Claire Merchlinsky, an illustrator and art director based in Brooklyn, has recently reached a significant milestone in her career. At the beginning of this year, Claire made the transition from being a part-time freelance creative working various part-time jobs at the same time, to going fully freelance. Having already garnered commissions from the likes of The New Yorker, The New York Times and Bloomberg Businessweek, a client list at the highest of editorial echelons, Claire tells It’s Nice That on this exciting career move: “I’m still processing how fortunate I am to have this as my day job.”

Since graduating from a Master’s degree in illustration at the School of Visual Arts, on one side of Claire’s life, she’s worked in offices, retail jobs and entry level design gigs. On the other, she’s explored numerous ways to visualise The New York Times’ and The New Yorker’s famously well-researched and in-depth articles. She’s found a way to depict the trauma of revenge porn, as well as the so-called “tech natives”; individuals compliant in giving away information in exchange for efficiency. And on top of all this, she’s art directed countless web and print illustrations for the prestigious media outlets too.

“I wasn’t aware of illustration as a career path until I was already attending art school,” explains Claire. “I think I was mostly intrigued by the idea of working for myself out of a studio, but honestly, I probably just wanted to draw and went on from there.” For Claire, who like most other illustrators has loved drawing for as long as she can remember, it’s crucial to have interests beyond the visual arts. In order to keep her output both personal and unique to her, Claire allows her other passion, music, to flow into the energetic tempo of her illustrative work.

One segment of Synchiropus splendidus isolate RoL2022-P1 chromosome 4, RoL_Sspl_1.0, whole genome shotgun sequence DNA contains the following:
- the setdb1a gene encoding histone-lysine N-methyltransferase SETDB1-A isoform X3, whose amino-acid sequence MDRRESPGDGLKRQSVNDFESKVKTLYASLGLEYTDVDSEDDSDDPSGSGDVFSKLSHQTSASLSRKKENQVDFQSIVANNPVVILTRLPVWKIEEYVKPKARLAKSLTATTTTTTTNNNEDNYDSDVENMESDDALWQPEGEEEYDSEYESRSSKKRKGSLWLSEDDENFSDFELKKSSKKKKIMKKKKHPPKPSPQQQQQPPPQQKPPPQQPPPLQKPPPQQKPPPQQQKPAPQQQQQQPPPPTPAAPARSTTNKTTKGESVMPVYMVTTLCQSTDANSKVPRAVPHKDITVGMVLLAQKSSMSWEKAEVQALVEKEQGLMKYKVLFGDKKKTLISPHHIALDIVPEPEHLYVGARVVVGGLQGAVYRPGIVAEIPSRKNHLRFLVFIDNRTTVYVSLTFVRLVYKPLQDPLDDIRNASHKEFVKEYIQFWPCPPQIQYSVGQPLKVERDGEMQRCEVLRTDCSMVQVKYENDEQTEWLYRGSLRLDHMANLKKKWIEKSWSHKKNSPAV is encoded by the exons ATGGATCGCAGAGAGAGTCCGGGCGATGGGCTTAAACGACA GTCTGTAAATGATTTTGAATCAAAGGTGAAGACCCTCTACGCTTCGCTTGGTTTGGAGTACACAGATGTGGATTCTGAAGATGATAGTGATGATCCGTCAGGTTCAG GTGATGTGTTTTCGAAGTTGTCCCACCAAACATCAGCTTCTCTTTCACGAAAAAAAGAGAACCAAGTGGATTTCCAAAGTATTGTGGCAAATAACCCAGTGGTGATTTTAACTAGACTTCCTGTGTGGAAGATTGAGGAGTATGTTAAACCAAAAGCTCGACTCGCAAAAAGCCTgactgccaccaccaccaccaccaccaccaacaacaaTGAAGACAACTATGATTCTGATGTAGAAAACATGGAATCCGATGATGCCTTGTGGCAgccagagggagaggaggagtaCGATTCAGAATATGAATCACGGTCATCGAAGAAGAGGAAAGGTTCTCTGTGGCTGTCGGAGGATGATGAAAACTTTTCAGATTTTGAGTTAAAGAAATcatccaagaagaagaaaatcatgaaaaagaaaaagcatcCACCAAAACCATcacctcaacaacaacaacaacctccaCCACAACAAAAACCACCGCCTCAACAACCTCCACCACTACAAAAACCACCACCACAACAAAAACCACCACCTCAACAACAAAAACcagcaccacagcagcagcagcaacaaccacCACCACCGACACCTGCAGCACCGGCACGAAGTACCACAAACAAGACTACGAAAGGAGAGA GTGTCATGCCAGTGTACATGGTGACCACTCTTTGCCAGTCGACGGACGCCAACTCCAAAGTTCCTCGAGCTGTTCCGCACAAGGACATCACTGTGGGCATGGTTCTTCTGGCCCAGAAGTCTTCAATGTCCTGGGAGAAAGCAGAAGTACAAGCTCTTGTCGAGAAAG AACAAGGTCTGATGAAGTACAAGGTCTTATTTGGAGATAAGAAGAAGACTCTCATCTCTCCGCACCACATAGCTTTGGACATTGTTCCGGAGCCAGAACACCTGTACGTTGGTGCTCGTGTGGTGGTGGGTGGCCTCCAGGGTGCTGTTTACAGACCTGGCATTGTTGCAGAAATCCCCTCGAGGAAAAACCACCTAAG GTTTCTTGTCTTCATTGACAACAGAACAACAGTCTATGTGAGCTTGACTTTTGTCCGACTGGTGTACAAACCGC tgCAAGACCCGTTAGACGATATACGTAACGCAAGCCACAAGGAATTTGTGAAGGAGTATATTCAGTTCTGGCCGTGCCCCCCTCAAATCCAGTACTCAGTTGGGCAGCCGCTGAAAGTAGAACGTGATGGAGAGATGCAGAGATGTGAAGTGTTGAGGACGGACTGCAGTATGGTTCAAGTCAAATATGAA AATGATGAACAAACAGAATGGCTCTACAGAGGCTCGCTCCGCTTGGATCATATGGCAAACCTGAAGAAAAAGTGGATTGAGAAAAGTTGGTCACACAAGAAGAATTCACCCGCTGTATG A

Though her experience as an art director is a relatively recent one in her toolkit of skills, the role is a welcome one for Claire, who prefers to switch up her creative outlets in order to “keep things fresh and see other perspectives from the other side of the emails.” Keen to further pursue it in the future, the delicate balance of rocking between illustrator and art director is fundamentally “ideal for [Claire’s] working process.” Uncertain of what else is in store for the illustrator’s future however, Claire would prefer to hold an ambiguous question mark over her future endeavours rather than follow a carefully planned path to a specific goal. “I know I’ll keep making things for a living, but that could lead me to many different places,” she continues. “And I’m looking forward to figuring it out on the way.”